German and Italian industrial orders posted unexpected falls in June suggesting global weakness was weighing on Europe's biggest economies at the end of the second quarter. Kirsty Basset reports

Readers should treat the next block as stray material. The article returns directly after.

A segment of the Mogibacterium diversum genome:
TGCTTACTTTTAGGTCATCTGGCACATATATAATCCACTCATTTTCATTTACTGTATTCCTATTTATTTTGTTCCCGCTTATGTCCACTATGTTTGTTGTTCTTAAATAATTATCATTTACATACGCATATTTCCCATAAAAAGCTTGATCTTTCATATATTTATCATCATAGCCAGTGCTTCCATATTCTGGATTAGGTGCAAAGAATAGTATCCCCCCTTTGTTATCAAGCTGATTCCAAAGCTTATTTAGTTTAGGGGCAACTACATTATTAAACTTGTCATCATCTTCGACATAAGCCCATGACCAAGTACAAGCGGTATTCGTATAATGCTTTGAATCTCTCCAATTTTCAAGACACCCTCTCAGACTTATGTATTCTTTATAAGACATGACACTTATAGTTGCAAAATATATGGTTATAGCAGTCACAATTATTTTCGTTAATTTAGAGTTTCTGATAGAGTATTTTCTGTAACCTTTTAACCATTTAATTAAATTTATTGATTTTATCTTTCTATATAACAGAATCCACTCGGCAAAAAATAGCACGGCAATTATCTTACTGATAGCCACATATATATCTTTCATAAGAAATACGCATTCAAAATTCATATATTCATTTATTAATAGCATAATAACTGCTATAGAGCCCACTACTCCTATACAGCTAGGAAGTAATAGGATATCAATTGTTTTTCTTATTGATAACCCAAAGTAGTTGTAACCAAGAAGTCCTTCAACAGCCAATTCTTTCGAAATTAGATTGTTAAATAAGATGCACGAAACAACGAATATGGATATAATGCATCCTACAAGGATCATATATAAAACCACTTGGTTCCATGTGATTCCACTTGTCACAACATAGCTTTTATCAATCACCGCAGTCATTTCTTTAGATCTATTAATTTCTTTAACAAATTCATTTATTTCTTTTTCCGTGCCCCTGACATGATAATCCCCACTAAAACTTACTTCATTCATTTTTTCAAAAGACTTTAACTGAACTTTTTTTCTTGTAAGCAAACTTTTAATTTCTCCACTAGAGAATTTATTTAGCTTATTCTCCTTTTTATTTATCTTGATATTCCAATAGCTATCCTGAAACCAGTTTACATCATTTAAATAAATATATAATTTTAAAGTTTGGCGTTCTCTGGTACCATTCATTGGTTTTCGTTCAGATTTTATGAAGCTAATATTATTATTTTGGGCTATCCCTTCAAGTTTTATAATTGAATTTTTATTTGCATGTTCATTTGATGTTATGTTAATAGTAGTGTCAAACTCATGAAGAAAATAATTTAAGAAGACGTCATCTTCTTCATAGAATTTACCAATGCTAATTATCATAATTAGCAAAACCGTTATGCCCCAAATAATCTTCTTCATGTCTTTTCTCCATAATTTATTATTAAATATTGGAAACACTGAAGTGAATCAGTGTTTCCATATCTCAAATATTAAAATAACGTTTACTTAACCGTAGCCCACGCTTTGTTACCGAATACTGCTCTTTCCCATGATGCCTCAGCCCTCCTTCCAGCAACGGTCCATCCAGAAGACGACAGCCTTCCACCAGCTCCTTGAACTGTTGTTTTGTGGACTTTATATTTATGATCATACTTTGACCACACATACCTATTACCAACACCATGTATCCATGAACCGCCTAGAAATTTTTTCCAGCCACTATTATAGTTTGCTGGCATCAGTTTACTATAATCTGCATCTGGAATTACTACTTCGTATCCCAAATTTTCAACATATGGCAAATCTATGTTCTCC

A drop in large orders and weak foreign demand for goods. Germany's economy is feeling the squeeze - with industrial orders falling for the second time in three months, down 0.4 per cent on the month. (SOUNDBITE) (English) JAMES BEVAN, CHIEF INVESTMENT OFFICER, CCLA, SAYING: "The German predicament is essentially a reflection of a weak global economy." Italy, too saw a drop in demand. Seasonally adjusted industrial output fell unexpectedly for the second month in a row, down 0.4 per cent in June after declining 0.6 per cent in May. And growth prospects are darkening ahead of a crucial referendum which has the potential to trigger the government's collapse. (SOUNDBITE) (English) JAMES BEVAN, CHIEF INVESTMENT OFFICER, CCLA, SAYING: "I think that the recorded numbers for the Italian economy are rather different to the underlying economic picture, because of course there is a broad expectation that a large chunk of Italy's economy is indeed not recorded through the official books. That said, I would say until we have Mr Renzi's vote in the October period out of the way, it is hard to see that sentiment and investment will accelerate." The European Central Bank says the global economic outlook has become more uncertain following Britain's decision to leave the EU. But with the euro zone economy largely shrugging off the Brexit vote so far, the ECB is predicting a modest recovery for the bloc. Nonetheless data for July will be anxiously anticipated - it's expected to show the consequences of the British referendum.